> https://github.com/freeipa/freeipa/pull/1564/files does not exclude ARM
> either.

This was a mistake on my part, as I didn't realize arm was 32bit.  So arm will also be excluded in f28.  So the original bug description was correct. 

Here is a little more detail about why we are moving off of 32 bit arches (quoting William Brown who did a majority of the atomic work in DS):

======================================================================
In libc there are a number of __atomic_* types that promise that "They
perform atomic manipulations of the data, falling back to a mutex in
the case that a native cpu atomic can not be used". On 32bit platforms
this fallback does *not* occur correctly, meaning that either the lower
or upper half only is atomically updated. This is due to variable
alignment not being correctly emited by gcc, meaning we would have to
then align every data that uses this. 

This was discovered due to expansion of our testing capability of the C
code base - a server stress test showed that counters could become
wildly inaccurate.

Given we use atomics for reference counting in a number of objects, as
well as for monitors, this can cause objects to leak, be freed early,
or to report incorrect data,
======================================================================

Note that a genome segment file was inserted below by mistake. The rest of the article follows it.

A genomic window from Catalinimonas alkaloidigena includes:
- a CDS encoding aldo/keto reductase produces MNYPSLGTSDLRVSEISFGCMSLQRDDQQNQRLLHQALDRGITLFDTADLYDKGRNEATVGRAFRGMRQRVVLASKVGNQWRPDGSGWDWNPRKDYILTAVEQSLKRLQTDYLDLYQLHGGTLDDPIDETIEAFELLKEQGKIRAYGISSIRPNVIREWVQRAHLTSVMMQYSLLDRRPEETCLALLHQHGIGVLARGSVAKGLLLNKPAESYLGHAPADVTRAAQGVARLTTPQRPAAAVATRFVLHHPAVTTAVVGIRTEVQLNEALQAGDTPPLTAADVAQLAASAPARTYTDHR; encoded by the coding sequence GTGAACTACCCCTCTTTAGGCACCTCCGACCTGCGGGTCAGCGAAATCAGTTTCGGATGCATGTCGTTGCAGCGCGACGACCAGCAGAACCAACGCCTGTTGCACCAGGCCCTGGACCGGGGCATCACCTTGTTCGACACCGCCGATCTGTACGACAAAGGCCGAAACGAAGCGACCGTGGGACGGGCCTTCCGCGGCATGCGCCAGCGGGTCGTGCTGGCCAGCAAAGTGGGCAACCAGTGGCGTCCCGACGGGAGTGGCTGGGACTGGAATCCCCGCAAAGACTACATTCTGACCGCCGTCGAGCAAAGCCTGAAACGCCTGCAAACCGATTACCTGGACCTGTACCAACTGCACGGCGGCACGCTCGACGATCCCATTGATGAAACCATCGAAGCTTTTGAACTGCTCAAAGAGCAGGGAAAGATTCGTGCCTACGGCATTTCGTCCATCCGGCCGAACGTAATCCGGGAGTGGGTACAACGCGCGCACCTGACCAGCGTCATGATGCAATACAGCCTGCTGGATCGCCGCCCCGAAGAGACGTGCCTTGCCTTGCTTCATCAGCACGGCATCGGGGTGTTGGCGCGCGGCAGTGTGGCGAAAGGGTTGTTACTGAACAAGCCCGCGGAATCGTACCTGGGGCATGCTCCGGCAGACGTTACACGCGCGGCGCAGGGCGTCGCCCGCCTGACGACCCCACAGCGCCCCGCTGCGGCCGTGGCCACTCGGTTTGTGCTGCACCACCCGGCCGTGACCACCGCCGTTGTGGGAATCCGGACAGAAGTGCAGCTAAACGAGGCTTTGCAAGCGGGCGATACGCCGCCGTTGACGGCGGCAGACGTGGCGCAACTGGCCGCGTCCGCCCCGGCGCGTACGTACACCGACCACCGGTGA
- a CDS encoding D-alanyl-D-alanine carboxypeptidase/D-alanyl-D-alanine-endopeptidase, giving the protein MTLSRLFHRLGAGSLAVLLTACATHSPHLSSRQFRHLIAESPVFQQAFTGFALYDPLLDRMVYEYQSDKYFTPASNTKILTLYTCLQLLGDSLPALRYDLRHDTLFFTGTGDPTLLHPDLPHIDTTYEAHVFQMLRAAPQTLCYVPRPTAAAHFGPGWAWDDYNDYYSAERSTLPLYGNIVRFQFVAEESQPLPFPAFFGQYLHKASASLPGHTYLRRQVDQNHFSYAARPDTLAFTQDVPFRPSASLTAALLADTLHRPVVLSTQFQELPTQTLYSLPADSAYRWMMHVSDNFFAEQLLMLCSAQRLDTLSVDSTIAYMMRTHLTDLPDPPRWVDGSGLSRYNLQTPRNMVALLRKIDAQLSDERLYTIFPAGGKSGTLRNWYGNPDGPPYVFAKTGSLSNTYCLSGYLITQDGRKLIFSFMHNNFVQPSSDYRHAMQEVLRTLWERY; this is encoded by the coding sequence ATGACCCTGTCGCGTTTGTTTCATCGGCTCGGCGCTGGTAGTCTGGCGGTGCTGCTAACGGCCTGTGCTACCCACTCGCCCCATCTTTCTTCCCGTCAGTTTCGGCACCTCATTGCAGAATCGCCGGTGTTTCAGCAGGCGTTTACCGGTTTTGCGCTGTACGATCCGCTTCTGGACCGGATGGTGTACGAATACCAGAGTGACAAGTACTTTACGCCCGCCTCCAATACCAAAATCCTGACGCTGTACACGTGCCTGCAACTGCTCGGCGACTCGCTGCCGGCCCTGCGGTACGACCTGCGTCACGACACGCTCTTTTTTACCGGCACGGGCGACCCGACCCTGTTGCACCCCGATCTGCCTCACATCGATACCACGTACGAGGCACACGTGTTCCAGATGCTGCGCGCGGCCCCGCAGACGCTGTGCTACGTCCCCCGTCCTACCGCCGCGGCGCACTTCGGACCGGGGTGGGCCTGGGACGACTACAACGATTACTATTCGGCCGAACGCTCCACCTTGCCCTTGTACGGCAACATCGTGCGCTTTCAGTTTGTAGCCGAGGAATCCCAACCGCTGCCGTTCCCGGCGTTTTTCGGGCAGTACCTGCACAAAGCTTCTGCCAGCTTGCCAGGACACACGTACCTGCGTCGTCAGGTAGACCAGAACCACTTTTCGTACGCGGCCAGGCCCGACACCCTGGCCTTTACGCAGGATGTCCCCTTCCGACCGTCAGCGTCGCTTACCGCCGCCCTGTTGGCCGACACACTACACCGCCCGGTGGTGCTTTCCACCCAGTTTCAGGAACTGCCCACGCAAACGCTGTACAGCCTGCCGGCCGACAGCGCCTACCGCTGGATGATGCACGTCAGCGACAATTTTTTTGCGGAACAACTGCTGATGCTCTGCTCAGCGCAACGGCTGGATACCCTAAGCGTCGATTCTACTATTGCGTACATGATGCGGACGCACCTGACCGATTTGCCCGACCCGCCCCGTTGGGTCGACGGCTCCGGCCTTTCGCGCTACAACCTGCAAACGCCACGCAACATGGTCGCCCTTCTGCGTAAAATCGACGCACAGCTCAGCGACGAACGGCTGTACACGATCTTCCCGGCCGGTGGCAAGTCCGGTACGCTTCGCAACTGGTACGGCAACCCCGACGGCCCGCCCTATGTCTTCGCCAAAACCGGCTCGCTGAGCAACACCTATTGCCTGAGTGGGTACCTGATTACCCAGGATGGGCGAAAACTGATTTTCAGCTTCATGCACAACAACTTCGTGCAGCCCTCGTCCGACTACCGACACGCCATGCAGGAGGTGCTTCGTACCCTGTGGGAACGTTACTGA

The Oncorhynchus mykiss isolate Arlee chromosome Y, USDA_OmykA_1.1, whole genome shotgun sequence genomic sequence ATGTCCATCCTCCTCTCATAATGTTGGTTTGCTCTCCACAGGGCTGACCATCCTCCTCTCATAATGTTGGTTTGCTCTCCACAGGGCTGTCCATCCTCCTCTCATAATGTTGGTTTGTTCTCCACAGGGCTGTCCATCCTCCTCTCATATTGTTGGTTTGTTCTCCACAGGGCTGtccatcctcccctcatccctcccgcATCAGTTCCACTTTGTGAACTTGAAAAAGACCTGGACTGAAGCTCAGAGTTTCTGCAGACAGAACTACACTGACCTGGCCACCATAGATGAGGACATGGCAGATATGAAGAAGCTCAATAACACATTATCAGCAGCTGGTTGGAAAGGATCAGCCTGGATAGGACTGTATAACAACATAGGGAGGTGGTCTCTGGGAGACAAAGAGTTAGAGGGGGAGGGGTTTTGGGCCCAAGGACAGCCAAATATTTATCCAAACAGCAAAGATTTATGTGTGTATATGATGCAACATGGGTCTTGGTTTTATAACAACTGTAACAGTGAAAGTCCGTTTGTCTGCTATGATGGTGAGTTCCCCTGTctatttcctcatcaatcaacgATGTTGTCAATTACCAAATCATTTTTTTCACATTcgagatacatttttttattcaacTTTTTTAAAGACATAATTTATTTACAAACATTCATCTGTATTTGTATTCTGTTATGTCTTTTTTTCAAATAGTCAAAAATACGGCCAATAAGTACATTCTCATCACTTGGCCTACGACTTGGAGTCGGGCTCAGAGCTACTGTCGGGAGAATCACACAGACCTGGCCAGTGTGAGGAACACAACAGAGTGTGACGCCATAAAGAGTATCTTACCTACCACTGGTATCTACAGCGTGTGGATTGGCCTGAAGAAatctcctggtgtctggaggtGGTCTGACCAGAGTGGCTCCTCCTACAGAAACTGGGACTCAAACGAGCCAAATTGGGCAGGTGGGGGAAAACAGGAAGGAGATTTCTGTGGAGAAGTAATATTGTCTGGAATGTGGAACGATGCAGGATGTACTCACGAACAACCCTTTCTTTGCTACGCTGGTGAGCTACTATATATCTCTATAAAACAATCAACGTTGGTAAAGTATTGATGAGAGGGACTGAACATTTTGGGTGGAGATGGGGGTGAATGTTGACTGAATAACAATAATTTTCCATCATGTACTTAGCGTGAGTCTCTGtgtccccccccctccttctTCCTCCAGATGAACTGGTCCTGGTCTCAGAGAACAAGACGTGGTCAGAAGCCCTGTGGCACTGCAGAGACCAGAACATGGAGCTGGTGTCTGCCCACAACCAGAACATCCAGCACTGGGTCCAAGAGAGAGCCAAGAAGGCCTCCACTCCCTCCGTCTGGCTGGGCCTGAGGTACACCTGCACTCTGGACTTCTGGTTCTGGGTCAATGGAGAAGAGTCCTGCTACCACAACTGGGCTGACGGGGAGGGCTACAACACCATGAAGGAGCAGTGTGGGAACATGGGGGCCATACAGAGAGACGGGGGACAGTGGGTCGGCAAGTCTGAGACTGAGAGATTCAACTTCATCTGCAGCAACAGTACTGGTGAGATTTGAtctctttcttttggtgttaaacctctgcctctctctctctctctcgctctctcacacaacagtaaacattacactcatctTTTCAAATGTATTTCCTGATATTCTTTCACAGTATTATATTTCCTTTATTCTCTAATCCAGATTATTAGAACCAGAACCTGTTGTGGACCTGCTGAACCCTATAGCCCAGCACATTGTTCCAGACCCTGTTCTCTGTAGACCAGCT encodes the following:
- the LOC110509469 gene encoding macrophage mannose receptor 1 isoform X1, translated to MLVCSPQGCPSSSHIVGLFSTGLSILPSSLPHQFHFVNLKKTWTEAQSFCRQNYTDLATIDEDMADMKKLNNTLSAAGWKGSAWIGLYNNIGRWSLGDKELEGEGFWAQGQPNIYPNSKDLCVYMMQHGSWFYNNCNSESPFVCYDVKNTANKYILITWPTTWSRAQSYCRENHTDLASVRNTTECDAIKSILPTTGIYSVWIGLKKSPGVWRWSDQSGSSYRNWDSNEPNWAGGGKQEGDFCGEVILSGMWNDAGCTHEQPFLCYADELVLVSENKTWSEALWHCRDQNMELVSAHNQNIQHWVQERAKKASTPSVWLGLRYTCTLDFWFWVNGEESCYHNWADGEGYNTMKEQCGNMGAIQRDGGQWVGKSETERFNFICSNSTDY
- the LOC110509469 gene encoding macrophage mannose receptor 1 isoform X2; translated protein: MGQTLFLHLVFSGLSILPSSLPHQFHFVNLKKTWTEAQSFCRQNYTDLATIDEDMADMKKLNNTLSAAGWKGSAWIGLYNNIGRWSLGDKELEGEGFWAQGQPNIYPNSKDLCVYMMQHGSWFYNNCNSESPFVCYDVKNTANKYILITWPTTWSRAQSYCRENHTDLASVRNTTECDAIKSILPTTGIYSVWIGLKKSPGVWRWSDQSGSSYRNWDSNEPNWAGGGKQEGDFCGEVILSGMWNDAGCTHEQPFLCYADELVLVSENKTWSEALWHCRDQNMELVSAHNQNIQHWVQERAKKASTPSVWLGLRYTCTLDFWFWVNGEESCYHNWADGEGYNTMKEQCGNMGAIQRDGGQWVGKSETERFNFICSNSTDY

Basically we saw crashes, invalid data, and unexpected behavior on 32bit platforms.  To rewrite all the atomic work for 32 bit platforms is a massive change, for what we feel is a very small consumer base.  Other factors like RHEL not shipping 32bit packages also led us in this decision.

I was also told Freeipa had already stopped shipping 32bit packages (before we decided to do it), but perhaps that was just downstream, and not upstream.

Comment 4 Dennis Gilmore 2018-02-15 14:21:58 UTC
can gcc, and glibc be fixed?  regardless, this is something that needs to be well communicated to the wider Fedora ecosystem. I have escallated to FESCo https://pagure.io/fesco/issue/1845 I am open to how it can be communicated without involving the Fedora Change process

Comment 5 Rob Crittenden 2018-02-15 14:23:53 UTC
IPA is dropping support because 389-ds has dropped support.

Comment 6 mreynolds 2018-02-15 14:33:18 UTC
(In reply to Dennis Gilmore from comment #4)
> can gcc, and glibc be fixed?

I'm not entirely sure it's a bug in gcc, or if it's simply a limitation.  William did this investigation and he is currently on sick leave.  I would think if it was an obvious bug that he would of filed a ticket with gcc/glibc, so I'm inclined to say it's something more complicated than that.  

I expect (hope) to hear from William next week, and I will get more details from him at that time.

Comment 7 Carlos O'Donell 2018-02-15 18:10:36 UTC
(In reply to mreynolds from comment #6)
> (In reply to Dennis Gilmore from comment #4)